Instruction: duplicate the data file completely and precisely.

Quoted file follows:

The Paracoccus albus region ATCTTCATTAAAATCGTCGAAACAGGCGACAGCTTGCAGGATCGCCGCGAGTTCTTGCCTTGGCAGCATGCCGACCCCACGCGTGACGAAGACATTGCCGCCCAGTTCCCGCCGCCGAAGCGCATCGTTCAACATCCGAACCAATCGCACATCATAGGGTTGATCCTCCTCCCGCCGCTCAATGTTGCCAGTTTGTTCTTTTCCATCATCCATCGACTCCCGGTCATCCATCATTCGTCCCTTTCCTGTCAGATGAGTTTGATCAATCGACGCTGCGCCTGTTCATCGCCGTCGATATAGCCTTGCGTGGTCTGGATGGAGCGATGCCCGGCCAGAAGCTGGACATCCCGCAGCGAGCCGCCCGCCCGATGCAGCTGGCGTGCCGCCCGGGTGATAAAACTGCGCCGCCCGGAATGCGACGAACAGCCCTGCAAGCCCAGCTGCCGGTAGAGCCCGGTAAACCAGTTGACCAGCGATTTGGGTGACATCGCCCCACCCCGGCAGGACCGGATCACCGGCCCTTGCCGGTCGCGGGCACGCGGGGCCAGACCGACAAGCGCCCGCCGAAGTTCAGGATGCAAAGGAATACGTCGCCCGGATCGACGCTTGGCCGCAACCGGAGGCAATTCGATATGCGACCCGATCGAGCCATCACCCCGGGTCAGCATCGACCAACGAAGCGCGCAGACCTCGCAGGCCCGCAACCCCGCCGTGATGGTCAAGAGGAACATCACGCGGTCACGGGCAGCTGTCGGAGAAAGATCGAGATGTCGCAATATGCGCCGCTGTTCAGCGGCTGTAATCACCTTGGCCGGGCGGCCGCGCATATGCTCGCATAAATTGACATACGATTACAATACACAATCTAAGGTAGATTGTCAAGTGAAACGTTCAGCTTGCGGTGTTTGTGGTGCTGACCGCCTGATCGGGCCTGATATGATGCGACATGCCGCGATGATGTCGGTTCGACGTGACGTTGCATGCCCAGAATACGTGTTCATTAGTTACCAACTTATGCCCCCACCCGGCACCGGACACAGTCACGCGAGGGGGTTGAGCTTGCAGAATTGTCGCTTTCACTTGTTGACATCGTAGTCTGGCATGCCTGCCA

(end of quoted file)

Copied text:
The Paracoccus albus region ATCTTCATTAAAATCGTCGAAACAGGCGACAGCTTGCAGGATCGCCGCGAGTTCTTGCCTTGGCAGCATGCCGACCCCACGCGTGACGAAGACATTGCCGCCCAGTTCCCGCCGCCGAAGCGCATCGTTCAACATCCGAACCAATCGCACATCATAGGGTTGATCCTCCTCCCGCCGCTCAATGTTGCCAGTTTGTTCTTTTCCATCATCCATCGACTCCCGGTCATCCATCATTCGTCCCTTTCCTGTCAGATGAGTTTGATCAATCGACGCTGCGCCTGTTCATCGCCGTCGATATAGCCTTGCGTGGTCTGGATGGAGCGATGCCCGGCCAGAAGCTGGACATCCCGCAGCGAGCCGCCCGCCCGATGCAGCTGGCGTGCCGCCCGGGTGATAAAACTGCGCCGCCCGGAATGCGACGAACAGCCCTGCAAGCCCAGCTGCCGGTAGAGCCCGGTAAACCAGTTGACCAGCGATTTGGGTGACATCGCCCCACCCCGGCAGGACCGGATCACCGGCCCTTGCCGGTCGCGGGCACGCGGGGCCAGACCGACAAGCGCCCGCCGAAGTTCAGGATGCAAAGGAATACGTCGCCCGGATCGACGCTTGGCCGCAACCGGAGGCAATTCGATATGCGACCCGATCGAGCCATCACCCCGGGTCAGCATCGACCAACGAAGCGCGCAGACCTCGCAGGCCCGCAACCCCGCCGTGATGGTCAAGAGGAACATCACGCGGTCACGGGCAGCTGTCGGAGAAAGATCGAGATGTCGCAATATGCGCCGCTGTTCAGCGGCTGTAATCACCTTGGCCGGGCGGCCGCGCATATGCTCGCATAAATTGACATACGATTACAATACACAATCTAAGGTAGATTGTCAAGTGAAACGTTCAGCTTGCGGTGTTTGTGGTGCTGACCGCCTGATCGGGCCTGATATGATGCGACATGCCGCGATGATGTCGGTTCGACGTGACGTTGCATGCCCAGAATACGTGTTCATTAGTTACCAACTTATGCCCCCACCCGGCACCGGACACAGTCACGCGAGGGGGTTGAGCTTGCAGAATTGTCGCTTTCACTTGTTGACATCGTAGTCTGGCATGCCTGCCA